To the delicate sensibilities of the early 21st-century, the treatment of race relations in Saul Bellow’s 1970 novel Mr. Sammler’s Planet is, to put it politely, “highly problematic.” One could say the same of Bellow’s literary treatment of women. And that’s not to mention the works of his younger contemporary, Philip Roth, a biography of whom itself caused a scandal in the literary world. Howard Jacobson reminisces about his first encounters with Bellow’s fiction (“Mr. Sammler’s Planet, it has to be said, was not an encouraging novel for a first-time visitor to New York”), and the fate of Bellow’s work in our censorious present:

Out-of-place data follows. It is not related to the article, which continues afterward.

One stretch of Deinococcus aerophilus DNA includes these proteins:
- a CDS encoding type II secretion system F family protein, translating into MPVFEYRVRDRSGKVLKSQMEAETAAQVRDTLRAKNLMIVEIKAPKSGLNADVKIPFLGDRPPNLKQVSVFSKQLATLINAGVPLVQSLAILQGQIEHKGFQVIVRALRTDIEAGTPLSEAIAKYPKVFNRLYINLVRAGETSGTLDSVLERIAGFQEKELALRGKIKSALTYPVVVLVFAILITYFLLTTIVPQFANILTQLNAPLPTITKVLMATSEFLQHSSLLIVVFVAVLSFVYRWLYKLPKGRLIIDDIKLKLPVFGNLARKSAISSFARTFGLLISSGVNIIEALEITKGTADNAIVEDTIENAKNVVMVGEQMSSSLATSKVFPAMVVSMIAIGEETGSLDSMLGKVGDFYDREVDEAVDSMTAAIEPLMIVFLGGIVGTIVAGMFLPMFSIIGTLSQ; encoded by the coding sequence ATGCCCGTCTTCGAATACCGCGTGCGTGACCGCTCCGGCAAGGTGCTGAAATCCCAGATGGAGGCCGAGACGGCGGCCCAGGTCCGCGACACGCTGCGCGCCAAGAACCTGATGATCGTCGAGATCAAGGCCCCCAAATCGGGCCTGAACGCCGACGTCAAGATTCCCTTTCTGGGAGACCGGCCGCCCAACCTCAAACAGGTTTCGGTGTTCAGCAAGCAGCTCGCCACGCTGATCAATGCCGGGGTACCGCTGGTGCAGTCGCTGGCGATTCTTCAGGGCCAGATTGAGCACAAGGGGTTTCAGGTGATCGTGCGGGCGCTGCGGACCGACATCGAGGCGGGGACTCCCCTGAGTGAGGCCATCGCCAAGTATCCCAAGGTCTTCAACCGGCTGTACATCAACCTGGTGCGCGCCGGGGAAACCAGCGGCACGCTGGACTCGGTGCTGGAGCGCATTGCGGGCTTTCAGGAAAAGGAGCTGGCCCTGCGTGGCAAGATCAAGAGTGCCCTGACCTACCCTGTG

Saul Bellow, Cancel Culture, and the Dangers of Setting Limits on Imaginative Freedom
At America’s Best Universities, Biblical Religion Is a Curiosity, if Not a Menace
At the time of Columbia University’s founding in 1784, notes Meir Soloviechik, the leader of the local synagogue, Gershom Mendes Seixas, was made a member of its board of regents. A Jewish student even gave a commencement address, composed by Seixas, in Hebrew. In the 20th century, Columbia attracted numerous Jews with the relaxation of quotas, and was the first secular university to create a chair in Jewish history. Barnard College, Columbia’s all-women’s school, was itself founded by a Jewish woman, and today has a large number of Orthodox Jewish students.